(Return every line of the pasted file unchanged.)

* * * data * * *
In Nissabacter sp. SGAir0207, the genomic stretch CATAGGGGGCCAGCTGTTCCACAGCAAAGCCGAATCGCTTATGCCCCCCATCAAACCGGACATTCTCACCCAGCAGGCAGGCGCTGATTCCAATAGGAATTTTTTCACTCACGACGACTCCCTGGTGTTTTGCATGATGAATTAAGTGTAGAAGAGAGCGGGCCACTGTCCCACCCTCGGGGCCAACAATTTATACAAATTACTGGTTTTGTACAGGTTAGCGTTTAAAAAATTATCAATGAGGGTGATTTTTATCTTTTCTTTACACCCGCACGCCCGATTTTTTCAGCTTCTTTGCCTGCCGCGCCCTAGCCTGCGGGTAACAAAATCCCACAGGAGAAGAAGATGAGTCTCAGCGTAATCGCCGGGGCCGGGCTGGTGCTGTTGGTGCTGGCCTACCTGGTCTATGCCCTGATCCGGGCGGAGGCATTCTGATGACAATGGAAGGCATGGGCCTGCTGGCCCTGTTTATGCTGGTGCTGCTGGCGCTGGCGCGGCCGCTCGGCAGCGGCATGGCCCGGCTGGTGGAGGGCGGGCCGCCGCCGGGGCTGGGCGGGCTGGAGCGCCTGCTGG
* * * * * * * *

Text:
In Nissabacter sp. SGAir0207, the genomic stretch CATAGGGGGCCAGCTGTTCCACAGCAAAGCCGAATCGCTTATGCCCCCCATCAAACCGGACATTCTCACCCAGCAGGCAGGCGCTGATTCCAATAGGAATTTTTTCACTCACGACGACTCCCTGGTGTTTTGCATGATGAATTAAGTGTAGAAGAGAGCGGGCCACTGTCCCACCCTCGGGGCCAACAATTTATACAAATTACTGGTTTTGTACAGGTTAGCGTTTAAAAAATTATCAATGAGGGTGATTTTTATCTTTTCTTTACACCCGCACGCCCGATTTTTTCAGCTTCTTTGCCTGCCGCGCCCTAGCCTGCGGGTAACAAAATCCCACAGGAGAAGAAGATGAGTCTCAGCGTAATCGCCGGGGCCGGGCTGGTGCTGTTGGTGCTGGCCTACCTGGTCTATGCCCTGATCCGGGCGGAGGCATTCTGATGACAATGGAAGGCATGGGCCTGCTGGCCCTGTTTATGCTGGTGCTGCTGGCGCTGGCGCGGCCGCTCGGCAGCGGCATGGCCCGGCTGGTGGAGGGCGGGCCGCCGCCGGGGCTGGGCGGGCTGGAGCGCCTGCTGG